A spotlight on the research supporting infrastructure in five European countries


In autumn 2019, AUSSDA organised a survey in the context of the EU project EOSC-Pillar in order to evaluate research supporting infrastructures in five European countries. The data is now available in the AUSSDA repository – here is a glimpse on the results.

The European Open Science Cloud (EOSC) is a virtual environment to combine existing scientific data infrastructures in order to make it easier to find, access, and reuse research data, tools and services and to interlink and combine data sets with other data sets across disciplines and borders.

When striving to develop the European Open Science Cloud, it is crucial to first gain an overview of the status quo concerning open science and open data in Europe. How familiar are research performing organisations and funding bodies with FAIR principles? Which policies have they already implemented? And do they expect benefits from EOSC? Do e-infrastructures restrict access to their services?

To answer these and many more questions, EOSC-Pillar has conducted the "National Initiatives Survey" among universities, funding bodies, research infrastructures and e-infrastructures in the five EOSC-Pillar countries Austria, Belgium, France, Germany, and Italy. By analysing organisational, technical as well as legal aspects that are relevant to open science and managing data, the survey covered the whole research data life cycle - from data collection and processing to archiving, dissemination, and reuse. The manager of the "National Initiatives" Survey Work Package, Lisa Hönegger from AUSSDA at the Vienna University Library, said: "We wanted to create a comprehensive picture of the research supporting infrastructure with state-of-the-art data in order to support creating the European Open Science Cloud and to provide empirical data for evidence-based decision making."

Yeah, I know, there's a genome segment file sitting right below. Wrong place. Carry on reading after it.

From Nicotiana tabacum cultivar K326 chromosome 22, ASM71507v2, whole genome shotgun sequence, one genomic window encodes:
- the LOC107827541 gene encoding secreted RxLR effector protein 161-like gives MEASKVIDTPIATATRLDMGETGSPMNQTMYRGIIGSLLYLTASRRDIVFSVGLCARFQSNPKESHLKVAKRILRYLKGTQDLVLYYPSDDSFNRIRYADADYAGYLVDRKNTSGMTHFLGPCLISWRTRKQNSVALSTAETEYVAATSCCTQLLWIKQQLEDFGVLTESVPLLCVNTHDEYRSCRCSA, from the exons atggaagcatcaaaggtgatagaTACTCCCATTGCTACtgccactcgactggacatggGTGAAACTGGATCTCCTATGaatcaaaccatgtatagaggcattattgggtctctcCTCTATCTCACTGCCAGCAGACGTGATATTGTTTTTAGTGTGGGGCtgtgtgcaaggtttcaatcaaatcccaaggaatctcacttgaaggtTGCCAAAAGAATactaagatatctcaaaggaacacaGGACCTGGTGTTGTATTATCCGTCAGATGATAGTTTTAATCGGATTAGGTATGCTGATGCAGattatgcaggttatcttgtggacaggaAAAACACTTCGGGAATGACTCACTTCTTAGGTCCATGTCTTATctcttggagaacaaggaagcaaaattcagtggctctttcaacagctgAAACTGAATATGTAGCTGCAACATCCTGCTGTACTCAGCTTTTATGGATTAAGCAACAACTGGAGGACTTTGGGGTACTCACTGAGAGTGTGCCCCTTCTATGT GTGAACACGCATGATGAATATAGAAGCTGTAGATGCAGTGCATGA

Some results on EOSC and FAIR

Overall, EOSC-Pillar invited representatives of 2,204 organisations to participate in the National Initiatives survey, of which 31% seized this opportunity. Across the five EOSC-Pillar countries, 27 funding bodies, 114 universities, 229 research infrastructures and 318 e-infrastructures responded (in full or partially) to the survey. Among many other aspects, the survey asked about the familiarity with FAIR principles as well as EOSC.

Results show that a vast majority of the funding bodies in the survey perceive themselves as familiar with EOSC (69%) and the FAIR principles (77%).

Among representatives of universities, the survey team found a lower familiarity with EOSC (41% across countries). However, the level of familiarity with FAIR data is comparable to the one found among funding bodies as 76% of the university representatives are on average familiar with FAIR principles.

A similar picture is observed regarding familiarity with EOSC and FAIR data for research infrastructures, which are on average more familiar with FAIR principles (70%) than with EOSC (29%).

E-infrastructures also show a high familiarity with the FAIR principles: More than 70% indicate to be familiar with it, with even more than 80% in Germany, France, and Italy. The familiarity with EOSC is lower across countries, with less than half of e-infrastructure representatives being familiar with EOSC.

How the survey will impact EOSC

EOSC-Pillar shared information on the research design early onwards so that other regional projects, i.e. EOSC-Synergy, EOSC-Nordic and Ni4os-Europe, could reuse and adapt the survey design. This will facilitate comparing the research infrastructure landscape across Europe.
Within EOSC-Pillar, the data is supporting further project activities e.g. on business models. Moreover, the survey team is disseminating the results beyond the project to stakeholders across Europe and delivering the survey results to the EOSC governance, to national representatives of research and open science and all other stakeholders involved or interested in the implementation of the European Open Science Cloud.

In a next step, the project will engage into discussions with experts with the goal to derive recommendations from the data in order to support the harmonisation of services and ultimately their integration into EOSC. How can the momentum of Open Access publications be used to enhance FAIR data? Which target groups need to be further convinced of the benefits of EOSC? These are some of the questions that can nourish further discussions in the future.

By having created this overview, EOSC-Pillar delivered the basis for steering policies which support developing the European infrastructure landscape for open research data and hopes to initiate fruitful developments.

The data is now available under the DOI 10.11587/VOSVGK, the summary report under the DOI 10.5281/zenodo.3937318.

Familiarity of research infrastructures with EOSC across countries. Image: EOSC-Pillar/Trust-IT